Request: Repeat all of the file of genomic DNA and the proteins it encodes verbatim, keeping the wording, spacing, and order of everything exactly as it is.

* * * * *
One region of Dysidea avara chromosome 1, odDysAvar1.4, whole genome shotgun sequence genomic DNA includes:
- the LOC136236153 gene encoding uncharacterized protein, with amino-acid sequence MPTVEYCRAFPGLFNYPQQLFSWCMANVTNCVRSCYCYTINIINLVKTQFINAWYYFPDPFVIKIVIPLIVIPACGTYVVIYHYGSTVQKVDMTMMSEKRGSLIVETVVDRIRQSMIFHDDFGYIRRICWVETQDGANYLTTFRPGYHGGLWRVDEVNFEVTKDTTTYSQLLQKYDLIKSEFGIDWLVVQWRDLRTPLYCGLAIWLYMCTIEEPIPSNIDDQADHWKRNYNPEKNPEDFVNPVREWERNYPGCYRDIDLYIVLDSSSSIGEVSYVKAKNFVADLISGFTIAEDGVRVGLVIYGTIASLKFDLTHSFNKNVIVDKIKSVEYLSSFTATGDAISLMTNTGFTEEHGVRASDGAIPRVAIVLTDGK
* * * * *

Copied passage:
One region of Dysidea avara chromosome 1, odDysAvar1.4, whole genome shotgun sequence genomic DNA includes:
- the LOC136236153 gene encoding uncharacterized protein, with amino-acid sequence MPTVEYCRAFPGLFNYPQQLFSWCMANVTNCVRSCYCYTINIINLVKTQFINAWYYFPDPFVIKIVIPLIVIPACGTYVVIYHYGSTVQKVDMTMMSEKRGSLIVETVVDRIRQSMIFHDDFGYIRRICWVETQDGANYLTTFRPGYHGGLWRVDEVNFEVTKDTTTYSQLLQKYDLIKSEFGIDWLVVQWRDLRTPLYCGLAIWLYMCTIEEPIPSNIDDQADHWKRNYNPEKNPEDFVNPVREWERNYPGCYRDIDLYIVLDSSSSIGEVSYVKAKNFVADLISGFTIAEDGVRVGLVIYGTIASLKFDLTHSFNKNVIVDKIKSVEYLSSFTATGDAISLMTNTGFTEEHGVRASDGAIPRVAIVLTDGK